|Publication number||US5812716 A|
|Application number||US 08/782,208|
|Publication date||Sep 22, 1998|
|Filing date||Jan 21, 1997|
|Priority date||Jan 31, 1996|
|Also published as||CA2196032A1, CA2196032C, DE19703667A1|
|Publication number||08782208, 782208, US 5812716 A, US 5812716A, US-A-5812716, US5812716 A, US5812716A|
|Original Assignee||The Furukawa Electric Co., Ltd.|
|Export Citation||BiBTeX, EndNote, RefMan|
|Patent Citations (3), Non-Patent Citations (2), Referenced by (61), Classifications (23), Legal Events (4)|
|External Links: USPTO, USPTO Assignment, Espacenet|
1. Field of the Invention
The present invention relates to an optical module in which light-emitting device such as a semiconductor laser is optically coupled to an optical waveguide having a part thereof formed as a grating section, and to a temperature control method for controlling a temperature of such an optical module.
2. Description of the Related Art
Generally, in light-emitting devices, for example, in a semiconductor laser (hereinafter merely referred to as an "LD") for oscillating a single-mode laser beam, the LD has a distributed feedback structure incorporated therein or a cavity (resonator) is situated outside the LD at the back of the same as viewed in the direction of propagation of emitted light.
Also known is an optical module with a fixed oscillation wavelength, wherein an optical waveguide having a grating section, for example, an optical grating fiber, is optically coupled to the front of an LD as viewed in the direction of propagation of light from the LD. The grating section denotes a portion of the core of an optical fiber which extends for about several millimeters in the lengthwise direction and which has a different refractive index at predetermined intervals to permit only selected light with a certain wavelength to be partially reflected.
It is conventionally known that the life of an LD shortens due to heat generated thereby and that the oscillating property of the laser beam changes with age. Therefore, in an optical module provided with an LD, a cooling device is arranged near the LD to absorb heat generated thereby so that the life of the LD may be prolonged and the oscillation condition stabilized.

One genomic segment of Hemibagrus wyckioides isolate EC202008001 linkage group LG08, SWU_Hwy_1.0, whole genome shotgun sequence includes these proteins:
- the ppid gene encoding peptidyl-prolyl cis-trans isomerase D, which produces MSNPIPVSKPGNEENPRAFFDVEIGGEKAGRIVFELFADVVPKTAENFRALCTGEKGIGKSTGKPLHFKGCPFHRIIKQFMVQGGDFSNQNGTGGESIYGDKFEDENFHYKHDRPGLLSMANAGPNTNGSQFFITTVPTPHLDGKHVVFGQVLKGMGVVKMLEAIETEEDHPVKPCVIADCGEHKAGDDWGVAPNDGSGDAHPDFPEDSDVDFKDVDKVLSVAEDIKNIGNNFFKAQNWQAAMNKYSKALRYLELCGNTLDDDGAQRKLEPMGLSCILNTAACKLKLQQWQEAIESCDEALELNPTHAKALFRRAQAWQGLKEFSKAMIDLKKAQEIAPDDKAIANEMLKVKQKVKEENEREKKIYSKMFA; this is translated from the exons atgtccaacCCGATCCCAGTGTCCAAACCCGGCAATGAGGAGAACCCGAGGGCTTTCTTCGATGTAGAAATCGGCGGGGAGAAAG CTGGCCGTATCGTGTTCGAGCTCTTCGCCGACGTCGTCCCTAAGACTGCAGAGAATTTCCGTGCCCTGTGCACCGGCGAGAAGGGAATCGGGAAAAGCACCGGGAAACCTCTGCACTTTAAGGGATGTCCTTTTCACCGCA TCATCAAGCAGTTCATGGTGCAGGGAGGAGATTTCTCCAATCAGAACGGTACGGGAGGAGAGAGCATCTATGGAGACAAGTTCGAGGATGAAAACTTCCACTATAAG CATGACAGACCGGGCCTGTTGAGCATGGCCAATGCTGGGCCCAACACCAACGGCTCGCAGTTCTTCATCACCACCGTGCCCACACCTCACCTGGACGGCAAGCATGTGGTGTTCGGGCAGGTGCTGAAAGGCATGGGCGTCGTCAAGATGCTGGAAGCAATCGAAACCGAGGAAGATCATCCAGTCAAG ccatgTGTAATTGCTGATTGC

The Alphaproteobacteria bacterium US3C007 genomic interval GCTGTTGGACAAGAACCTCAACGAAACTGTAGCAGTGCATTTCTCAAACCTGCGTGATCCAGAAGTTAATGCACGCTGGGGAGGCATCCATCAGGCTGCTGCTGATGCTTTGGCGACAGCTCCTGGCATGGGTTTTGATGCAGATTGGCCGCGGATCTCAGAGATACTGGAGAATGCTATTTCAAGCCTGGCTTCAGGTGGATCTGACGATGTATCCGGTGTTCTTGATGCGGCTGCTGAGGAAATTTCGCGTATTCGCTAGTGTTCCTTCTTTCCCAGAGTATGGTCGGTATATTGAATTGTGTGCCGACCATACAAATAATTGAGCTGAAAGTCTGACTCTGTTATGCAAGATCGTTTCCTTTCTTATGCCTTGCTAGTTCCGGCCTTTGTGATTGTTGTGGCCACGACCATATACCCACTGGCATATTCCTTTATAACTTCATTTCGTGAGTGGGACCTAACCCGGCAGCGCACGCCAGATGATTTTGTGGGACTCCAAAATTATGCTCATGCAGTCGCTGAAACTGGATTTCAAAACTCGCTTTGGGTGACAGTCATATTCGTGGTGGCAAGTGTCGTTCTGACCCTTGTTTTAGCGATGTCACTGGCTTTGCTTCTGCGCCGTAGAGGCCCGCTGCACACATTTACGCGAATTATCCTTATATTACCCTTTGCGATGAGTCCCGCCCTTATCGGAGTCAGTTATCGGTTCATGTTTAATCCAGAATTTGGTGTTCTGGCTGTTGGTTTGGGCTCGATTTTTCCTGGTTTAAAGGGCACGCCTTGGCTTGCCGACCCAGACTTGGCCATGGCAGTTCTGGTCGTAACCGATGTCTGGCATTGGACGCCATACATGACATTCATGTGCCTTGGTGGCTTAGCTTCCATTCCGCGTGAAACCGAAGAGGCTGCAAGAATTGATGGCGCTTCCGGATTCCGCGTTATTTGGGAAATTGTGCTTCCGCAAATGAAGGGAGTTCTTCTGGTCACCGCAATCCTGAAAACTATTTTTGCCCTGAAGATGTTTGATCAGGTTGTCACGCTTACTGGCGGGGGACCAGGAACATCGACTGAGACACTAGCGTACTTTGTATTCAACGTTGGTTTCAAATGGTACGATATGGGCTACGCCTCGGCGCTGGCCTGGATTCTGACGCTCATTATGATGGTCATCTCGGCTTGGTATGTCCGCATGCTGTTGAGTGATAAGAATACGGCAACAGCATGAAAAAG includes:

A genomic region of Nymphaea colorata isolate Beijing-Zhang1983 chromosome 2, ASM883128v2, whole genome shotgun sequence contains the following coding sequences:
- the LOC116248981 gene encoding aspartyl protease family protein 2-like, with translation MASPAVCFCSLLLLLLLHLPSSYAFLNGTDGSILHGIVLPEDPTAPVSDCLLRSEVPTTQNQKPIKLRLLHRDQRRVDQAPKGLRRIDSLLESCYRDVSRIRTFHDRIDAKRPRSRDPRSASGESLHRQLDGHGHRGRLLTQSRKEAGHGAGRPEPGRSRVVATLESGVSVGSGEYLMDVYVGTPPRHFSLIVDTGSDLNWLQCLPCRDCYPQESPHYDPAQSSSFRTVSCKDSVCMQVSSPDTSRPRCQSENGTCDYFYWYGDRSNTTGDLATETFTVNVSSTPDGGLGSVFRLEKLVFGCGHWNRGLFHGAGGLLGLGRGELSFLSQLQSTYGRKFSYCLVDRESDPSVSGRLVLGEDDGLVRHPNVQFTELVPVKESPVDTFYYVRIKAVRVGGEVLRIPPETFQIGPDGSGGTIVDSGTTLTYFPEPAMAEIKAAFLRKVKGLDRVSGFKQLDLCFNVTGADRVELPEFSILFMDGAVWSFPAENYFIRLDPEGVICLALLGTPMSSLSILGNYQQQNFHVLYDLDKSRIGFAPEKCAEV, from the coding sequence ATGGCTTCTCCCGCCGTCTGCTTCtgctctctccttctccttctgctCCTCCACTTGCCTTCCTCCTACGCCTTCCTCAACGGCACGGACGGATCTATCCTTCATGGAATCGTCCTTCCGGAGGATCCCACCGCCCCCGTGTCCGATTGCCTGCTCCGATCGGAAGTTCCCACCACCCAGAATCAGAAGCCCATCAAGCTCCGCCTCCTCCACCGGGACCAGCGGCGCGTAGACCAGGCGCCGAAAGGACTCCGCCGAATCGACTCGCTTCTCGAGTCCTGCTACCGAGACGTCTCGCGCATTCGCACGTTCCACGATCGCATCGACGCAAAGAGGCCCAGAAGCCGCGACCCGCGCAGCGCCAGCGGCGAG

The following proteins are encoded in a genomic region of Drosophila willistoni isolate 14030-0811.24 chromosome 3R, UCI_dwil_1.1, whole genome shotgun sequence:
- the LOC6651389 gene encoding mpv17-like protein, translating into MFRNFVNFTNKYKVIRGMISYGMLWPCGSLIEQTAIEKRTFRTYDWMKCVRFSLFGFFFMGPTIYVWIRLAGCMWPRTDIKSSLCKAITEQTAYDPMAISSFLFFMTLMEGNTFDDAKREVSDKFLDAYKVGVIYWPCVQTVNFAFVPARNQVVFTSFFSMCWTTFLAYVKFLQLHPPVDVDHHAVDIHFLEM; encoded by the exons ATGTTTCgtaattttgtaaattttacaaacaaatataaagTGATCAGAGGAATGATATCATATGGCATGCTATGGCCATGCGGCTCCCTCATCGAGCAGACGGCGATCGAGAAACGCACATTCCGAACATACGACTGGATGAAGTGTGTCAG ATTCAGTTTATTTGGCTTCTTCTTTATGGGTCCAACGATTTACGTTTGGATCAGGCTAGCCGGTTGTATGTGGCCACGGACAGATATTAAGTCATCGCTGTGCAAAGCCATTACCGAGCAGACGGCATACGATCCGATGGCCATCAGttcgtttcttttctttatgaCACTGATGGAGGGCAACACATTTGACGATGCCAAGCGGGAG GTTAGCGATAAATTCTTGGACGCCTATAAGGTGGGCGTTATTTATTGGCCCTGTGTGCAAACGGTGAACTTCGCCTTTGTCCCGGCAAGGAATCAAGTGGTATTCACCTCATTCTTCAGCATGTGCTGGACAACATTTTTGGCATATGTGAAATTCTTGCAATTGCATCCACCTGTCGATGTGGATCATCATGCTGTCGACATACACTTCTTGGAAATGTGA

However, no matter how satisfactorily temperature control is performed, if the operating current of the LD changes for some reason, the oscillation condition also varies, causing a change of the oscillation wavelength of the emitted laser beam. In the optical module provided with an LD, therefore, to prevent the changing of oscillation wavelength due to variation in the oscillation condition, an optical fiber having a grating section is optically coupled to the front of the LD, as mentioned above, so that a grating section may function as an external cavity (resonator), to thereby stabilize the oscillation wavelength.
Up to the present, it has been generally considered that, in the optical module in which an optical fiber having a grating section is optically coupled to an LD, a stable oscillation wavelength could theoretically be obtained by controlling only the temperature of the LD itself, and not that of the grating section of the optical fiber as well.
The optical module described above employs, for example, a method wherein a grating plate is used as an external resonator, and a variable-wavelength light source has been put to practical use in which the grating plate is positively tilted with respect to the optical path to thereby vary the resonance wavelength. With this method, however, since the position of the grating plate can be spatially displaced relative to the LD, it is difficult to achieve resonance while the wavelength is fixed at a certain wavelength.
On the other hand, in the optical module in which an optical waveguide having a grating section is arranged at the front of an LD, the characteristics of the grating section are affected by the ambient temperature. As a result, a problem arises in that the resonance wavelength of the optical module undergoes a variation of approximately 0.05 nm/°C., for example, making the oscillation wavelength of the LD unstable.
An object of the present invention is to provide an optical module capable of stabilizing the oscillation wavelength of the without entailing an increase in manufacturing cost, and to provide a temperature control method for controlling a temperature of the optical module.
To achieve the object, the present invention provides an optical module including a light-emitting device, an optical waveguide, a cooling device for cooling the light-emitting device, and a package for containing the light-emitting device, one end portion of the optical waveguide and the cooling device, the light-emitting device and the optical waveguide being optically coupled to each other, wherein the optical waveguide has a grating section formed at the one end portion thereof contained in the package for selectively reflecting only light with a fixed wavelength, and the cooling device cools the grating section in addition to the light-emitting device.